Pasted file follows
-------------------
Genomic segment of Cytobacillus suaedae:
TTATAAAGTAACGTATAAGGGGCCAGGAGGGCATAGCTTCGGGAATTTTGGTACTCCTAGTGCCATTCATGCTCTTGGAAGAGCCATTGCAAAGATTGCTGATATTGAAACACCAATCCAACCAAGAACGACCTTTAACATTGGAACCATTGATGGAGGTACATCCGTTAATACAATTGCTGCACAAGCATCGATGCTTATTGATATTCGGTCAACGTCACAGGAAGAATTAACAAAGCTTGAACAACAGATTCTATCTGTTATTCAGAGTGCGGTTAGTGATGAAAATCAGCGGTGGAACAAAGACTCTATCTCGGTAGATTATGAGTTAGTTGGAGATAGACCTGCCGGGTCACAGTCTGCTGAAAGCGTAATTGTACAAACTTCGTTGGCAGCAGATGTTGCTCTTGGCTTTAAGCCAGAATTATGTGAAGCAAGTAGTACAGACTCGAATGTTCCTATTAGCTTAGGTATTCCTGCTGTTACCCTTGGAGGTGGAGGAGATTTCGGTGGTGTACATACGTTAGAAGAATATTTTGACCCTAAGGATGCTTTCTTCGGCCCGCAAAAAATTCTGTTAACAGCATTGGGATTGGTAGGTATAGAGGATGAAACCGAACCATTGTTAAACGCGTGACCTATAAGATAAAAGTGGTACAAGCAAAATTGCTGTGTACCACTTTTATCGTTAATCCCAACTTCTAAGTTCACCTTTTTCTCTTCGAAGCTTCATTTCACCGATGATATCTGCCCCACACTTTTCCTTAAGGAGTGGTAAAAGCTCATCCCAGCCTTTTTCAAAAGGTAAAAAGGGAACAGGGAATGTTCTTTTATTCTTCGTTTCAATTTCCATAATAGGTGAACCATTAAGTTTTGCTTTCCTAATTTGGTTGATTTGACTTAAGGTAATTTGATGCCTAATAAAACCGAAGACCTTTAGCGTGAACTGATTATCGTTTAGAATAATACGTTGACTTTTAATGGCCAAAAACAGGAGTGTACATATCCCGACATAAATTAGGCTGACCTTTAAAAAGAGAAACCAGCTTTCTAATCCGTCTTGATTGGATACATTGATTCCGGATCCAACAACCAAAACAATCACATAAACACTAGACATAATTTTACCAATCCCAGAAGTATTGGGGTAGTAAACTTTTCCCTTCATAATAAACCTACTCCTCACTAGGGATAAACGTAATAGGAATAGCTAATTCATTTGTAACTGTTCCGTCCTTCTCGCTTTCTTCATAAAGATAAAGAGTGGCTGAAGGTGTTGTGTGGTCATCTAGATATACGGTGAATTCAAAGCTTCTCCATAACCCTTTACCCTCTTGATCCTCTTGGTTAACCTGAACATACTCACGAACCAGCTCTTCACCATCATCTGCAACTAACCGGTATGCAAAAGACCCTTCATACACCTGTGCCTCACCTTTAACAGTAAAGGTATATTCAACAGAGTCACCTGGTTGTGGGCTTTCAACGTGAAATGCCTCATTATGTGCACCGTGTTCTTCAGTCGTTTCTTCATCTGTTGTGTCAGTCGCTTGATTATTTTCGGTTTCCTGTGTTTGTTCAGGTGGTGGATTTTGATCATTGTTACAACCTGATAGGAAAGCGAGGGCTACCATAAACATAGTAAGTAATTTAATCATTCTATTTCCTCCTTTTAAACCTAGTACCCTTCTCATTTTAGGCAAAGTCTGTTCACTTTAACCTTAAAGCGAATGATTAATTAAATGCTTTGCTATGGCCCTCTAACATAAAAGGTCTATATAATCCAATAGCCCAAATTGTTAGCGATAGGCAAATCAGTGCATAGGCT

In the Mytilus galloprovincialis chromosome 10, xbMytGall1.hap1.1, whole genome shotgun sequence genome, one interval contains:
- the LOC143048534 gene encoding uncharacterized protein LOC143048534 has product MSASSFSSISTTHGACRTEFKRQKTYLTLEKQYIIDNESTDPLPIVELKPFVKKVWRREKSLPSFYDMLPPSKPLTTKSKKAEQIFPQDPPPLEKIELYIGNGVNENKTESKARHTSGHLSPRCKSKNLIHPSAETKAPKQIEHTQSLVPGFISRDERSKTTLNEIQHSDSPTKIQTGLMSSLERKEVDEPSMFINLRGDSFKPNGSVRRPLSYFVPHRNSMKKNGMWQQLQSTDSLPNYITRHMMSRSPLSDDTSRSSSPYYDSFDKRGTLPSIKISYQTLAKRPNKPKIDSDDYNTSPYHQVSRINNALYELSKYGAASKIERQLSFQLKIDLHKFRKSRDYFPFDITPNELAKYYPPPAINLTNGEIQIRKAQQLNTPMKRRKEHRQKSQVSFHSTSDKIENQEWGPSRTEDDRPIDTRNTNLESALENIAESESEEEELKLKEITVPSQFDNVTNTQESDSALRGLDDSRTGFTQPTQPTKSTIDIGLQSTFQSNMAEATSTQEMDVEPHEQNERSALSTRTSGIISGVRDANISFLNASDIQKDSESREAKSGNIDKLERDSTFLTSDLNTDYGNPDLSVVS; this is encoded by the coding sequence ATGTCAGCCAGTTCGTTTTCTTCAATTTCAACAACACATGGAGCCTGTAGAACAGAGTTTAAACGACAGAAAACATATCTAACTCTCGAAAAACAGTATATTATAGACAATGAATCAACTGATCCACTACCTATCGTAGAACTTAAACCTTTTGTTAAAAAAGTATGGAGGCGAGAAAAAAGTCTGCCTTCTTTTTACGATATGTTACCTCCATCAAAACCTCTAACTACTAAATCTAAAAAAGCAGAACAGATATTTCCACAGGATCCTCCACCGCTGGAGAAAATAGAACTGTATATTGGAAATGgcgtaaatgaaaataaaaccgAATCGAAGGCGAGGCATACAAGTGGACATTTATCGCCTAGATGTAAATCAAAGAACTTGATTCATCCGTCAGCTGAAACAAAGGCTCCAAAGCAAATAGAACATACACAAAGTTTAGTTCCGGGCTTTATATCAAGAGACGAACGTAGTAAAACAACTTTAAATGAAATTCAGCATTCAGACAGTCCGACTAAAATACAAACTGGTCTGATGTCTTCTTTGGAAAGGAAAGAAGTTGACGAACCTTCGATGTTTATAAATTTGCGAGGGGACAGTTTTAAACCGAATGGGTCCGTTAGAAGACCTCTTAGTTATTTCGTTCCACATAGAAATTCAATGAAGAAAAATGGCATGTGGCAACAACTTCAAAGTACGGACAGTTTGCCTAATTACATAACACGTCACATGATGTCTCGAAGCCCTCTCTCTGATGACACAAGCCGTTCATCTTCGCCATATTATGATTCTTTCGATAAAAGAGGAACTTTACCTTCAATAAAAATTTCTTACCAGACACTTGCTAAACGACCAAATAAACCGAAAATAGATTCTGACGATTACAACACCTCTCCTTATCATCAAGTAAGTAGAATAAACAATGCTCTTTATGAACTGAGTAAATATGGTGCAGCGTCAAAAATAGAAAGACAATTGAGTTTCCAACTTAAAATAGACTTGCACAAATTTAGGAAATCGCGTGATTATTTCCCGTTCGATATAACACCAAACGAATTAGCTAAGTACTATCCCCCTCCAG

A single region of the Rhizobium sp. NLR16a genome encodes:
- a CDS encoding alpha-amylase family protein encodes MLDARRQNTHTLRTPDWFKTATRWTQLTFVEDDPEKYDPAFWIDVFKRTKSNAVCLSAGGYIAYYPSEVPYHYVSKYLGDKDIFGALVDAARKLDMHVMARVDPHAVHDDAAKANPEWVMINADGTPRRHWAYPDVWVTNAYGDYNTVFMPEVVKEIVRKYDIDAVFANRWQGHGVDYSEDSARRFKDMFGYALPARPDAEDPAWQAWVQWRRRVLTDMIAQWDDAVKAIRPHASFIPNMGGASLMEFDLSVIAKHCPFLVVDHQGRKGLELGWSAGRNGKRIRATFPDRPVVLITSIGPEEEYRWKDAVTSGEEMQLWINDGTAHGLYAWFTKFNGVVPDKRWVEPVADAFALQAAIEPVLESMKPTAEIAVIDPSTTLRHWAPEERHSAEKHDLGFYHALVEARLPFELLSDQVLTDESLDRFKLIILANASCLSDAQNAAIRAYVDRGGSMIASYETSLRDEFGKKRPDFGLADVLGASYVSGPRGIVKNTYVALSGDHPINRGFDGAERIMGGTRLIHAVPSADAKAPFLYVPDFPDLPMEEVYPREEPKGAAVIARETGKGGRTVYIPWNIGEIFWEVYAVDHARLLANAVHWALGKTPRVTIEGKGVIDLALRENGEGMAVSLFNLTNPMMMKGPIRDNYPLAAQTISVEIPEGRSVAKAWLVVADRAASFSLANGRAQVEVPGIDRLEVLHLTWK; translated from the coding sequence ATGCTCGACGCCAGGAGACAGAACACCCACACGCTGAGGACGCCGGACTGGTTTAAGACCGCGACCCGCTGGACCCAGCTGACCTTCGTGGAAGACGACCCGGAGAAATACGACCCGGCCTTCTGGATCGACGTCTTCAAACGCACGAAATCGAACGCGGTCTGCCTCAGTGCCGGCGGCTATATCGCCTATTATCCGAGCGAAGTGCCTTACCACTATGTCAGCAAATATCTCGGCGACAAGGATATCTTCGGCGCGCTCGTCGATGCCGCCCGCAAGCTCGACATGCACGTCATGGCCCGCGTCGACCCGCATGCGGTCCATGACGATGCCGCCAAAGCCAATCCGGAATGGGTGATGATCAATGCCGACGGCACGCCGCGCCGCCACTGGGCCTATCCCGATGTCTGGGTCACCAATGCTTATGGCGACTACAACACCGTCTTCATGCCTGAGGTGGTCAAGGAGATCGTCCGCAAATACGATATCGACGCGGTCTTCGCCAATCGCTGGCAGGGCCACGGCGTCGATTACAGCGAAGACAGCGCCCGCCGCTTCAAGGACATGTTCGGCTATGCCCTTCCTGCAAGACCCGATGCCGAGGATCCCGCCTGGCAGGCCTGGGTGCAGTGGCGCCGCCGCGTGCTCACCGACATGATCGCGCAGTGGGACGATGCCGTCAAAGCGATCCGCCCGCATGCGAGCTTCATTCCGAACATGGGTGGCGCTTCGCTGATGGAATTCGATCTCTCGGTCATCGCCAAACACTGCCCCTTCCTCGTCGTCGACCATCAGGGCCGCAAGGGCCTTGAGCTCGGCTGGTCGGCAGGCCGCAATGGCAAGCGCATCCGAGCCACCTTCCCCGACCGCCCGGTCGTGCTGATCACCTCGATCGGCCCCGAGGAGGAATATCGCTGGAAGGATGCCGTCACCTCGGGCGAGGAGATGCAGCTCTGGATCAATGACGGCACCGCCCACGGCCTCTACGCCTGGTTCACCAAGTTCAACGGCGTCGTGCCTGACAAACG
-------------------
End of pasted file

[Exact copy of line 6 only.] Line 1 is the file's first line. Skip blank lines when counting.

- a CDS encoding alpha-amylase family protein encodes MLDARRQNTHTLRTPDWFKTATRWTQLTFVEDDPEKYDPAFWIDVFKRTKSNAVCLSAGGYIAYYPSEVPYHYVSKYLGDKDIFGALVDAARKLDMHVMARVDPHAVHDDAAKANPEWVMINADGTPRRHWAYPDVWVTNAYGDYNTVFMPEVVKEIVRKYDIDAVFANRWQGHGVDYSEDSARRFKDMFGYALPARPDAEDPAWQAWVQWRRRVLTDMIAQWDDAVKAIRPHASFIPNMGGASLMEFDLSVIAKHCPFLVVDHQGRKGLELGWSAGRNGKRIRATFPDRPVVLITSIGPEEEYRWKDAVTSGEEMQLWINDGTAHGLYAWFTKFNGVVPDKRWVEPVADAFALQAAIEPVLESMKPTAEIAVIDPSTTLRHWAPEERHSAEKHDLGFYHALVEARLPFELLSDQVLTDESLDRFKLIILANASCLSDAQNAAIRAYVDRGGSMIASYETSLRDEFGKKRPDFGLADVLGASYVSGPRGIVKNTYVALSGDHPINRGFDGAERIMGGTRLIHAVPSADAKAPFLYVPDFPDLPMEEVYPREEPKGAAVIARETGKGGRTVYIPWNIGEIFWEVYAVDHARLLANAVHWALGKTPRVTIEGKGVIDLALRENGEGMAVSLFNLTNPMMMKGPIRDNYPLAAQTISVEIPEGRSVAKAWLVVADRAASFSLANGRAQVEVPGIDRLEVLHLTWK; translated from the coding sequence ATGCTCGACGCCAGGAGACAGAACACCCACACGCTGAGGACGCCGGACTGGTTTAAGACCGCGACCCGCTGGACCCAGCTGACCTTCGTGGAAGACGACCCGGAGAAATACGACCCGGCCTTCTGGATCGACGTCTTCAAACGCACGAAATCGAACGCGGTCTGCCTCAGTGCCGGCGGCTATATCGCCTATTATCCGAGCGAAGTGCCTTACCACTATGTCAGCAAATATCTCGGCGACAAGGATATCTTCGGCGCGCTCGTCGATGCCGCCCGCAAGCTCGACATGCACGTCATGGCCCGCGTCGACCCGCATGCGGTCCATGACGATGCCGCCAAAGCCAATCCGGAATGGGTGATGATCAATGCCGACGGCACGCCGCGCCGCCACTGGGCCTATCCCGATGTCTGGGTCACCAATGCTTATGGCGACTACAACACCGTCTTCATGCCTGAGGTGGTCAAGGAGATCGTCCGCAAATACGATATCGACGCGGTCTTCGCCAATCGCTGGCAGGGCCACGGCGTCGATTACAGCGAAGACAGCGCCCGCCGCTTCAAGGACATGTTCGGCTATGCCCTTCCTGCAAGACCCGATGCCGAGGATCCCGCCTGGCAGGCCTGGGTGCAGTGGCGCCGCCGCGTGCTCACCGACATGATCGCGCAGTGGGACGATGCCGTCAAAGCGATCCGCCCGCATGCGAGCTTCATTCCGAACATGGGTGGCGCTTCGCTGATGGAATTCGATCTCTCGGTCATCGCCAAACACTGCCCCTTCCTCGTCGTCGACCATCAGGGCCGCAAGGGCCTTGAGCTCGGCTGGTCGGCAGGCCGCAATGGCAAGCGCATCCGAGCCACCTTCCCCGACCGCCCGGTCGTGCTGATCACCTCGATCGGCCCCGAGGAGGAATATCGCTGGAAGGATGCCGTCACCTCGGGCGAGGAGATGCAGCTCTGGATCAATGACGGCACCGCCCACGGCCTCTACGCCTGGTTCACCAAGTTCAACGGCGTCGTGCCTGACAAACG